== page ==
The unlikelihood that a Black woman drug addict will be met with forbearance and care is also the open secret of last year’s pre-eminent recovery narrative: the Netflix midcentury period drama “The Queen’s Gambit.” The Black character Jolene (Moses Ingram) takes the same orphanage-dispensed pills that young, white, addicted chess genius Beth Harmon (Anya Taylor-Joy) does; but Jolene cannot succumb to addiction and still do what the series needs her to do: return, years later, with big dreams, a nice car and enough cash to fund her broke friend’s trip to the world championship in the Soviet Union. In short, race often determines who lives long enough to recover, and to tell the tale — particularly a tale as complex as addiction, which defies the tastes of a white marketplace obsessed with Black death, on the one hand, and Black transcendence, on the other.
DESPITE THIS DICHOTOMY, several stories of Black addiction have emerged in recent years. Novels such as Mitchell S. Jackson’s “The Residue Years” (2013) and Angela Flournoy’s “The Turner House” (2015) and memoirs like Kiese Laymon’s “Heavy” (2018), Gregory Pardlo’s “Air Traffic” (2018), Rebecca Carroll’s “Surviving the White Gaze” (2021) and Brian Broome’s “Punch Me Up to the Gods” (2021) all address addiction and, in doing so, dovetail with a larger conversation about Black wellness conducted through podcasts (Deana Barnes’s “Black and Sober,” Nzinga Harrison’s “In Recovery”), popular science (the Columbia professor Carl Hart’s provocative 2021 book, “Drug Use for Grown-Ups”) and film (Sam Levinson’s 2021 chamber drama, “Malcolm & Marie”). Still, the most extended, complex treatment of Black sobriety is to be found on television, where several shows feature Black characters living in recovery: Viola Davis’s Annalise Keating on “How to Get Away With Murder” (2014-20); Bianca Lawson’s Darla Sutton on “Queen Sugar” (now in its sixth season); Ron Cephas Jones’s William on “This Is Us” (returning for season six in January); Zendaya’s Rue and Colman Domingo’s Ali on “Euphoria” (the second season of which is in production).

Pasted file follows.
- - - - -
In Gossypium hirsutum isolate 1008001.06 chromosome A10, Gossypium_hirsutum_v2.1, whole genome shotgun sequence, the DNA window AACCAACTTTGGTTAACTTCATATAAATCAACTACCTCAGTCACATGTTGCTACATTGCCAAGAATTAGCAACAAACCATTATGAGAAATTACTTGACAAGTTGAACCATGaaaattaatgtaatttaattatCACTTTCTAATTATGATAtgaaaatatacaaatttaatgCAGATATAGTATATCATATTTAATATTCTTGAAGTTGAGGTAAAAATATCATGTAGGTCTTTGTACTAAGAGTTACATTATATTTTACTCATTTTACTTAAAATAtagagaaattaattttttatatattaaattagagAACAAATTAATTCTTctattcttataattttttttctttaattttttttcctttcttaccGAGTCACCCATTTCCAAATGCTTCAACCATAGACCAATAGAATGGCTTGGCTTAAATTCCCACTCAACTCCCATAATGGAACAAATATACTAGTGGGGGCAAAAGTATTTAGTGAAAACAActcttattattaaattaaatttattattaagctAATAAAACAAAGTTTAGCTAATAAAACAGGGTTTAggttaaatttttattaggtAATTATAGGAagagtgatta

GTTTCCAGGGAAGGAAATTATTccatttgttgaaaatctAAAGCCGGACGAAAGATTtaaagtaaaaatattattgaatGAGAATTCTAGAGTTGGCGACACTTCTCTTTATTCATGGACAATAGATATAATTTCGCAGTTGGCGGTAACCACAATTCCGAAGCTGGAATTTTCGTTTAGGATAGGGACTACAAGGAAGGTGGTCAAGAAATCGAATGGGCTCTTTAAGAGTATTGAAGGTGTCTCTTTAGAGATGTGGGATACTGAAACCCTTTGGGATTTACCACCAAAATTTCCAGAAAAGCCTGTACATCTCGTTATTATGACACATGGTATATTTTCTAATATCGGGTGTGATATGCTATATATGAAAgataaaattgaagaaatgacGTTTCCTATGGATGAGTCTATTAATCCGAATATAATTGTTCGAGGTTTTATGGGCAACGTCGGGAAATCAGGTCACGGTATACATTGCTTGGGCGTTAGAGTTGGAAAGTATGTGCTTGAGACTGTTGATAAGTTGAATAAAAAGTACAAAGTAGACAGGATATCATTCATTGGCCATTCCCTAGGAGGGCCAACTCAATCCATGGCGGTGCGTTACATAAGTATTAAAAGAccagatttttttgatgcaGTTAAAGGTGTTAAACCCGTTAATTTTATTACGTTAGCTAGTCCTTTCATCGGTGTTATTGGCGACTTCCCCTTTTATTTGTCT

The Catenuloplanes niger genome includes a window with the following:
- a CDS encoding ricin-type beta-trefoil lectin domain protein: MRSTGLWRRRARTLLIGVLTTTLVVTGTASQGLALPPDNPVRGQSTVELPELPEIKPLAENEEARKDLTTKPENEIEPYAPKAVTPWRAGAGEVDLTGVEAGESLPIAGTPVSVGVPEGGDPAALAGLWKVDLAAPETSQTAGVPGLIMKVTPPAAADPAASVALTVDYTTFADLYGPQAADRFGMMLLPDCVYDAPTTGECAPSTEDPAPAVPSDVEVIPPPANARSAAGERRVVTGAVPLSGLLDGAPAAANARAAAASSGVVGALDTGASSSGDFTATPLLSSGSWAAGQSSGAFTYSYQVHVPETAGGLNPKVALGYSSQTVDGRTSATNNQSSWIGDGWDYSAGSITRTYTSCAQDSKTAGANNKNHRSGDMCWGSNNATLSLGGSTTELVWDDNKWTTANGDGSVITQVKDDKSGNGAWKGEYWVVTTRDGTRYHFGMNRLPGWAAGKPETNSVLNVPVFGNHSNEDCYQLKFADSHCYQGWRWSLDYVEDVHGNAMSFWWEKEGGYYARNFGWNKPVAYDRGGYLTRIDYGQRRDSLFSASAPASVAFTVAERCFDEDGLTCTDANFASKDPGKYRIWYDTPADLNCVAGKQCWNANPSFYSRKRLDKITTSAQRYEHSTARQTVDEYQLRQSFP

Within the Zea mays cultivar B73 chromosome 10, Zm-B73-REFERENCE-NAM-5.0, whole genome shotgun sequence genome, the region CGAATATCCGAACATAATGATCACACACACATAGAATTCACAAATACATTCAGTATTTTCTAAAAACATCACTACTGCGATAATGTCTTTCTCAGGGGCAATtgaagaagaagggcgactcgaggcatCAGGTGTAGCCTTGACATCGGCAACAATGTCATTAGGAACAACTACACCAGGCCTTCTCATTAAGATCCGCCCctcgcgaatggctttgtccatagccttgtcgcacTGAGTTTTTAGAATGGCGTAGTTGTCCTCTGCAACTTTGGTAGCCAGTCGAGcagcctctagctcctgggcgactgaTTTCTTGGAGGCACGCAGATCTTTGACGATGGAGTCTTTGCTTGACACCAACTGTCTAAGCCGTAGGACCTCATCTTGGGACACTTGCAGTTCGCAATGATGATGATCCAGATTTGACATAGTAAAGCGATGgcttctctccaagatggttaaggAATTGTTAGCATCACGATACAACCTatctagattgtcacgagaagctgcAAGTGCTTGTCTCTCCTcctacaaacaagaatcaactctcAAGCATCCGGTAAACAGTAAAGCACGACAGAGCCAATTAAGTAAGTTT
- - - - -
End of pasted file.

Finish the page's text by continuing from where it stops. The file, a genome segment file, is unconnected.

While the reach of these characters’ stories might be limited by class — Darla, Rue and Annalise either grew up with or make lots of money — these shows offer an important cultural intervention just by telling nuanced stories of Black people in recovery. Lawson, who plays a recovering drug addict on “Queen Sugar,” tells me women often approach her in grocery stores or airports, thanking her for representing their lives. The shows — which have some precedent in the ways both “Roc” (1991-94) and “The Wire” (2002-08) portrayed Black men in the 1990s and 2000s — provide a potent antidote to the junkie stereotype endemic to U.S. film and TV, as well as to the exploitative spectacle of the endlessly running (since 2005) reality show “Intervention.”
But it would be a mistake to read these works solely as correctives to the white media landscape. More noteworthy is how they conduct an internal conversation (among themselves, so to speak) about the relationship between both Black individual and collective wellness. Even when contemporary works resist that alignment — refusing to make Black characters symbols of Black achievement or failure (“We can just be Black,” Domingo tells me) — they are not producing a fantasy of unfettered individuality; they are instead replacing an abstract sense of Black mission with Black intimacy. And by linking recovery with intimacy — especially through inventive memoirs and the serial, long-term form of TV — these narratives reveal the messy, uncertain mutual work on which social transformation, like personal recovery, depends.